My Thoughts – A very clever, satirical concept

It's a Book! by Lane Smith

Brilliantly conceived and a hilarious read. Today many children are familiar with ebooks, ibook, digital books, interactive books and computer games but are clueless about hardback and paperback books. This makes a perfect gift for screen-obsessed children. My K2 nephew finds the story funny and the jackass silly even though he does not fully grasp some of the concepts such as blogging [写博客], text [短信] and wifi [无线上网]. But he gets the story. He is no jackass. Phew!

1|2| 3

 

 

 

 

 

Tagged , , ,

Little Lit Book Review: Chinese Picture Books [Part 1]

The Mother Tongue Language Festival, organised by the National Library, is held between 6 and 13 September 2014. So it is an opportune time to review some good-quality Chinese picture books, originally written in English, Japanese or French.

 

Parents who want their children to experience reading Chinese at an early age should try these books. The Chinese text in these books does not come with Hanyu Pinyin.

 


GreatGrandPasGrandPaTitle:
爷爷的爷爷的爷爷的爷爷 [Grandpa’s Grandpa’s Grandpa’s Grandpa] by Yoshifumi Hasegawa

Age Range: 3 years and above

Chinese standard: Easy

 

Grandpa’s Grandpa’s Grandpa’s Grandpa is multiple-award winning author-cum-illustrator Yoshifumi Hasegawa’s first book. This comical and creative book makes learning Chinese fun.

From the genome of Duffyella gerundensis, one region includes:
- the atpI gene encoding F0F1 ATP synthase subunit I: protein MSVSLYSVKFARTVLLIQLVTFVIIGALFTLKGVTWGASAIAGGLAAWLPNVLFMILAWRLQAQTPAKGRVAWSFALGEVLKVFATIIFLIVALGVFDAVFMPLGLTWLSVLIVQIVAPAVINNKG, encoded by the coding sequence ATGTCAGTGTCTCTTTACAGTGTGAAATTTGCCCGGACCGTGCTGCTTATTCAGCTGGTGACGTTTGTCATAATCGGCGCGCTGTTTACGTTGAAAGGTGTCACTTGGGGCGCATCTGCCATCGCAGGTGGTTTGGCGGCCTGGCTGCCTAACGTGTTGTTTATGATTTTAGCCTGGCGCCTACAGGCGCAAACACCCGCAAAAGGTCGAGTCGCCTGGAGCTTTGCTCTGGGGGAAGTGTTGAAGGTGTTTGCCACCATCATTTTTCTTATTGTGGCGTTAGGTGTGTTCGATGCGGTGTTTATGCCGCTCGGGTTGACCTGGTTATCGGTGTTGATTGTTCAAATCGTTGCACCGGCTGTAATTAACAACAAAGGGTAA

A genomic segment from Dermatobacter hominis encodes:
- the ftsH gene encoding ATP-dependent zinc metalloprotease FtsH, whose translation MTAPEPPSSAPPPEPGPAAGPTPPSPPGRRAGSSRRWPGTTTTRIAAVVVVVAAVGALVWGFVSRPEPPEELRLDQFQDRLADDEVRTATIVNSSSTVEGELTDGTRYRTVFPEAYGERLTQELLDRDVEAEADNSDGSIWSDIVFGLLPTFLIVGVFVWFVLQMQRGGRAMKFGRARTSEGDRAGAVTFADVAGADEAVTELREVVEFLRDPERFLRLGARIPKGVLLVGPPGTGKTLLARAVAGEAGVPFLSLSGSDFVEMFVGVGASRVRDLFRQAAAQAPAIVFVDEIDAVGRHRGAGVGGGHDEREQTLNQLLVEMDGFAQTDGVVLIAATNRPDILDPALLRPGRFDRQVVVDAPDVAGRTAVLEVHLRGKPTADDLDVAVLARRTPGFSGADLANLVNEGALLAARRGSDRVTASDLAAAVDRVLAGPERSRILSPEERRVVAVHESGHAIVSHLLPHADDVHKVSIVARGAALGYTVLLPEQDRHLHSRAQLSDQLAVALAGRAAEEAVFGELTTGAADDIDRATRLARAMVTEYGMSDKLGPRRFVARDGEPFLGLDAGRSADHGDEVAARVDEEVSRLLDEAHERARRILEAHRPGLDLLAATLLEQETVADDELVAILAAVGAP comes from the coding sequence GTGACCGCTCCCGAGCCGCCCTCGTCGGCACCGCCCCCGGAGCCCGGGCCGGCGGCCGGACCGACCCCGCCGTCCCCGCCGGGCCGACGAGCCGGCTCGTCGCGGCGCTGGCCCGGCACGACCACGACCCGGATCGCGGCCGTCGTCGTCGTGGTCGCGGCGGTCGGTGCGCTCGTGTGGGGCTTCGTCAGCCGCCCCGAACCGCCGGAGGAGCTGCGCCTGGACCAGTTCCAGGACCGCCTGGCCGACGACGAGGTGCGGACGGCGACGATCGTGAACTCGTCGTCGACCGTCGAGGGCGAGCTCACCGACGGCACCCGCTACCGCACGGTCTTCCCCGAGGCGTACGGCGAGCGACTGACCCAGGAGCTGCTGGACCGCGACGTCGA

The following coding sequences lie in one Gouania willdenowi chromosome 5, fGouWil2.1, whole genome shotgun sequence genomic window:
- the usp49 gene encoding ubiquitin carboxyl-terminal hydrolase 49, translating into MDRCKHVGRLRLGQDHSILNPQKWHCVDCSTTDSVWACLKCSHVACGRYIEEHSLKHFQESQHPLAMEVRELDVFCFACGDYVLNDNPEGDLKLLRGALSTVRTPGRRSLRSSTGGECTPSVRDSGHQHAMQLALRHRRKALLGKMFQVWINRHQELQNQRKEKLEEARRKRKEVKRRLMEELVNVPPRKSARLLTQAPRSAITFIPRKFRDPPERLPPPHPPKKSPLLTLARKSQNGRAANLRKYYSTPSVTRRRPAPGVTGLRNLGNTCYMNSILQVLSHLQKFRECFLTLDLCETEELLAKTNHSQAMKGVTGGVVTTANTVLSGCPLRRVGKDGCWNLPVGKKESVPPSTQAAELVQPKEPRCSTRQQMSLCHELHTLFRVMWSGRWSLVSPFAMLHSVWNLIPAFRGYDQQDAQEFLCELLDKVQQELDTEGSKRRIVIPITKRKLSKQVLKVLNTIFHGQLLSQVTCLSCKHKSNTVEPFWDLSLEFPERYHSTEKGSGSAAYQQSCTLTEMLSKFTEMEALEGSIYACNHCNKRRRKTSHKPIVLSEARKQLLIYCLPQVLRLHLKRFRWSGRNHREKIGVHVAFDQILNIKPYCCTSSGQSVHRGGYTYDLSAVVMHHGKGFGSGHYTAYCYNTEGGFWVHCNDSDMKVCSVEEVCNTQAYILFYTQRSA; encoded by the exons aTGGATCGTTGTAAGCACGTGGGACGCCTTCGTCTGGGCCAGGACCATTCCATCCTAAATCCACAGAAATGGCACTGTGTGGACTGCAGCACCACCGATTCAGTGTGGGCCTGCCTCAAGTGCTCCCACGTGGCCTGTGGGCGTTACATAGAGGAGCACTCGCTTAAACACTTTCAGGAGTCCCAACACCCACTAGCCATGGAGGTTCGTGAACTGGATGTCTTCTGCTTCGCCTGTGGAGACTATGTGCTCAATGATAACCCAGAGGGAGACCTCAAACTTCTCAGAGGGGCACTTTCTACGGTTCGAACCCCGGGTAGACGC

Synopsis: 

A 5-year-old boy introduces his 38-year-old father and his 72-year-old grandfather to the reader. He asks his grandfather, “What is your father like?”

GreatGrandPasGrandPa-Inside2Grandpa introduces him to his great-grandfather. His grandpa exits the page. The boy spends time with his great-grandfather and asks, “What is your father like?”

His great-grandfather introduces his father as “great-great-grandfather”. His great-grandfather exits the page. Now the boy spends time with his great-great-grandfather and asks, “What is your father like?” His great-great-grandfather introduces his father as “great-great-great-grandfather”.

The beautiful cyclical structure of this story follows the boy as he traces his lineage through each historic period and finally wonders whose grandfather he will be in the future?

 

My Thoughts – Shared Moments with Loved Ones

GreatGrandPa2

The bold, quirky illustrations add humour and depth to the boy’s story—imagining the boy sharing a meal, travelling or conversing with his ancestors—reminds us to cherish shared moments with our loved ones.

 My K2 nephew reads with glee as he keeps adding yet another “great” to the preceding “great”. Try saying “great-great-great-great-great-great-great-great-great-great- great- great- great- great- great- great- great- great- great- great- great-grandfather.” It is a ridiculously funny and non-threatening easy read for children learning Mandarin.

 

 

 

Title: 尿尿是什么? [What is Pee?] by Kyo Yamiwaki

Age Range: 3 years and above

Chinese standard: Easy

 

WhatisPee-CoverOriginally written by a Japanese writer, this book is perfect for potty training children, especially boys. But it is also a fun read for non-potty children learning Chinese.

 

 

 

 

 

 

Synopsis:

The story starts when Yu Yu graduates from diapers to undies. His undies is so comfortable Yu Yu discovers he can do a series of forward rolls.

Pee-Guide3

Pee-Guide5

Yu Yu shares a moment with his imaginary friend, a frog print motif on the curtain that springs into secret life, just for him. Yu Yu explains to the frog what pee is, what causes someone to pee and how to pee. The story has a funny, final twist.

 

My thoughts – Peek into Peeing Guide

Yu Yu’s step-by-step guide on how to pee into a toilet bowl is perfect for little boys.

 1 | 2 | 3

Tagged , , ,